July 21, 2015 - 8:00 PM
THOMPSON-OKANAGAN - The Southern Interior was hard hit by influenza last season with a jump in confirmed cases and deaths.
But at the same time, the flu season here in the Interior Health Authority was typical of what the rest of Canada experienced.
Dr. Gillian Frosst, an epidemiolgist with the heatlh authority, told the board of directors eight people died from confirmed cases of influenza in the 2014-2015 flu season and 87 people were hospitalized within the health authority’s service area.
Hard hit were the residential care facilities for the elderly.
“We had 37 outbreaks in residential care facilities, the prior year we had six. They ranged in duration from 6 to 27 days," she said.
Frosst said the statistics were not a surprise, compounded as they were by a mismatched vaccine and the virulence of the flu strain H3N2, the dominant flu virus during the last season.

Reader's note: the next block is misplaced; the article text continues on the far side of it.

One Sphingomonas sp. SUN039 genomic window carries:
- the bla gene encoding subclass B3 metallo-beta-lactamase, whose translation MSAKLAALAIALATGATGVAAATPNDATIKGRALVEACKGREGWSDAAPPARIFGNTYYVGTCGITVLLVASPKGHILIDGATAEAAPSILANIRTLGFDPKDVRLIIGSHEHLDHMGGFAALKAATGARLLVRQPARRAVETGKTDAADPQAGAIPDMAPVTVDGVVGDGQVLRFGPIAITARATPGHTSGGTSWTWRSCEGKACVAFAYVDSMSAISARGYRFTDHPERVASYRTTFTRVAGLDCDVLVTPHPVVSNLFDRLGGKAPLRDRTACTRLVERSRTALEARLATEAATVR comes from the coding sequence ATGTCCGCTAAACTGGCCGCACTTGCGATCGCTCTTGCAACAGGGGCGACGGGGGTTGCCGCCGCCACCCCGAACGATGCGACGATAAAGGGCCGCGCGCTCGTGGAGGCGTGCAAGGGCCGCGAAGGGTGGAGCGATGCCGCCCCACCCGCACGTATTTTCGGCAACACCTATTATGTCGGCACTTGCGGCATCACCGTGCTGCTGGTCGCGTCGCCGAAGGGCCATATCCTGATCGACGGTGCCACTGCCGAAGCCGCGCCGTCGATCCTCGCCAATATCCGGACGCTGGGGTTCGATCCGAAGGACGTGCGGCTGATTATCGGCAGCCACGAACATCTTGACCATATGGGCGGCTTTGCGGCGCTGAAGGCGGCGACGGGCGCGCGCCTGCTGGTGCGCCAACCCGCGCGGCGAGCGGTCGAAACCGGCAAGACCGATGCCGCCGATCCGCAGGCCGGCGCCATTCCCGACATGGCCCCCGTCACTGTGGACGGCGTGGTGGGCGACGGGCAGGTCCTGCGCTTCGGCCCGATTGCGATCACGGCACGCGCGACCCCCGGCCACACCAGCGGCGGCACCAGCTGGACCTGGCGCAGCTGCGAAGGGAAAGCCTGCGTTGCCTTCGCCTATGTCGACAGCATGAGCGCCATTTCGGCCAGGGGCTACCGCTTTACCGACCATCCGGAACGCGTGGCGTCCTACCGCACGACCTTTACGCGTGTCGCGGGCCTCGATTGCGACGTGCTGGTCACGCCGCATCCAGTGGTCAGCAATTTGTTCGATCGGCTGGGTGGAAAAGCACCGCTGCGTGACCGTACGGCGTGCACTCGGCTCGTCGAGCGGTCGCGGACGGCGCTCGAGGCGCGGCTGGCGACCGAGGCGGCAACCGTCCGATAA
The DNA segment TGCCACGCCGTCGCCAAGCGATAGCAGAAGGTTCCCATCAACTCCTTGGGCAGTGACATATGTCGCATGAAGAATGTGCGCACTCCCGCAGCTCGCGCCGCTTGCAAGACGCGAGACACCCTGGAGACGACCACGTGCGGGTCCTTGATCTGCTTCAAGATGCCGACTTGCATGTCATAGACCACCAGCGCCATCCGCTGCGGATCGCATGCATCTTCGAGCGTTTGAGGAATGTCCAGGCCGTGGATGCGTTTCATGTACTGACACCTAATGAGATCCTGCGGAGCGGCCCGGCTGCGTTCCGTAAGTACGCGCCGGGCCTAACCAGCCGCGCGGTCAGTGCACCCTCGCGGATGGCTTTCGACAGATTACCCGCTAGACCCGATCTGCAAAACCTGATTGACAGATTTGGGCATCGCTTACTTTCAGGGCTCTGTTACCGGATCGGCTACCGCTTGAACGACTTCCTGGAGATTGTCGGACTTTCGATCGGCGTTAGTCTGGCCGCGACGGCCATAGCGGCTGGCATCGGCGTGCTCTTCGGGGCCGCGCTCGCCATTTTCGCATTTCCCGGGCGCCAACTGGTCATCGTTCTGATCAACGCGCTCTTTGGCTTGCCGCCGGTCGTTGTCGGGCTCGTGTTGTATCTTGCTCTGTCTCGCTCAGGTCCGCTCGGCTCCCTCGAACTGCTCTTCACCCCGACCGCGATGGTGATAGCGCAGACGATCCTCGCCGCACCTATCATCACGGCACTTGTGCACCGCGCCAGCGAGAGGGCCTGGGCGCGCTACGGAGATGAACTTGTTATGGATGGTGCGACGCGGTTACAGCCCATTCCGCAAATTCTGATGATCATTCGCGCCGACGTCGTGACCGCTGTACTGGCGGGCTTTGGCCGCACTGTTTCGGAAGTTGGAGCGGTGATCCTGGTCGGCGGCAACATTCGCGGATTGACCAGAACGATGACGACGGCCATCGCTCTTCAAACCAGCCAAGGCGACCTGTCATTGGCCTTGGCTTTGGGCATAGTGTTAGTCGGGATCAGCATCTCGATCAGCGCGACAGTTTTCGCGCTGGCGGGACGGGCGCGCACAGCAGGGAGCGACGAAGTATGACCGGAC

“We knew we could expect a higher severity of illness as well as more deaths. The vaccine mismatch lowered the effectiveness in the population as a whole."
The health authority delivered 182,000 flu vaccines last season; 78,000 through pharmacists, 55,000 through public health clinics and nurses, 28,000 through doctors and 20,500 through community vaccine providers.
Across the country, the influenza season peaked, as it usually does, in early January with a smaller peak in March. Some 12,000 Canadians were admitted to hospital with the illness and another 2,500 died from the disease, which disproportionately affects the young, the elderly or those with compromised immune systems.
Within the health authority, the health care worker influenza control program saw a participation rate of 78 per cent last year, up from 57 per cent when the program was introduced three years ago. It requires frontline health care workers to either get a flu vaccine or a mask during their shifts.
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News from © InfoTel News Ltd, 2015